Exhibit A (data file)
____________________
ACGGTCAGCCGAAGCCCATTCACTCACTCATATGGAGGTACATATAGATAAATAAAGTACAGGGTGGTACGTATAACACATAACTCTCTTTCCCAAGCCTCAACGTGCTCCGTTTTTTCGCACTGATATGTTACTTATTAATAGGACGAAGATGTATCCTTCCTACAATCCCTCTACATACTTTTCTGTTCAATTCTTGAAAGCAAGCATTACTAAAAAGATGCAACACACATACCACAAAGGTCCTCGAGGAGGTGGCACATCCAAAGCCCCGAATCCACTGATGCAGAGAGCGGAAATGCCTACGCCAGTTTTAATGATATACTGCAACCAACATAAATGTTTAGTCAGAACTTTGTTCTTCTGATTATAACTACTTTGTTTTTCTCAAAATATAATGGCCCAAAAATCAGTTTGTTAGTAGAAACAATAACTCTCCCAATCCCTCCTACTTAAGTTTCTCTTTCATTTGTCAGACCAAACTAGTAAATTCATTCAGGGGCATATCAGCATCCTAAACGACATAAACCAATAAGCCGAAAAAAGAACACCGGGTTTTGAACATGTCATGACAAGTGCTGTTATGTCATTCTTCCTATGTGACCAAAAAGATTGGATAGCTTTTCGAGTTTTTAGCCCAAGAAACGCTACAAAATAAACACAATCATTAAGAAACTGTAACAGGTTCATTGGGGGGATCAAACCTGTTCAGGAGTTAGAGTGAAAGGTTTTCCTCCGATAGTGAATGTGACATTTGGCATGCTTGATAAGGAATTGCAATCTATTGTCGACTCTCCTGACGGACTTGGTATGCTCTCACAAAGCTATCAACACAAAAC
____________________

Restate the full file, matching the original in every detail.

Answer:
ACGGTCAGCCGAAGCCCATTCACTCACTCATATGGAGGTACATATAGATAAATAAAGTACAGGGTGGTACGTATAACACATAACTCTCTTTCCCAAGCCTCAACGTGCTCCGTTTTTTCGCACTGATATGTTACTTATTAATAGGACGAAGATGTATCCTTCCTACAATCCCTCTACATACTTTTCTGTTCAATTCTTGAAAGCAAGCATTACTAAAAAGATGCAACACACATACCACAAAGGTCCTCGAGGAGGTGGCACATCCAAAGCCCCGAATCCACTGATGCAGAGAGCGGAAATGCCTACGCCAGTTTTAATGATATACTGCAACCAACATAAATGTTTAGTCAGAACTTTGTTCTTCTGATTATAACTACTTTGTTTTTCTCAAAATATAATGGCCCAAAAATCAGTTTGTTAGTAGAAACAATAACTCTCCCAATCCCTCCTACTTAAGTTTCTCTTTCATTTGTCAGACCAAACTAGTAAATTCATTCAGGGGCATATCAGCATCCTAAACGACATAAACCAATAAGCCGAAAAAAGAACACCGGGTTTTGAACATGTCATGACAAGTGCTGTTATGTCATTCTTCCTATGTGACCAAAAAGATTGGATAGCTTTTCGAGTTTTTAGCCCAAGAAACGCTACAAAATAAACACAATCATTAAGAAACTGTAACAGGTTCATTGGGGGGATCAAACCTGTTCAGGAGTTAGAGTGAAAGGTTTTCCTCCGATAGTGAATGTGACATTTGGCATGCTTGATAAGGAATTGCAATCTATTGTCGACTCTCCTGACGGACTTGGTATGCTCTCACAAAGCTATCAACACAAAAC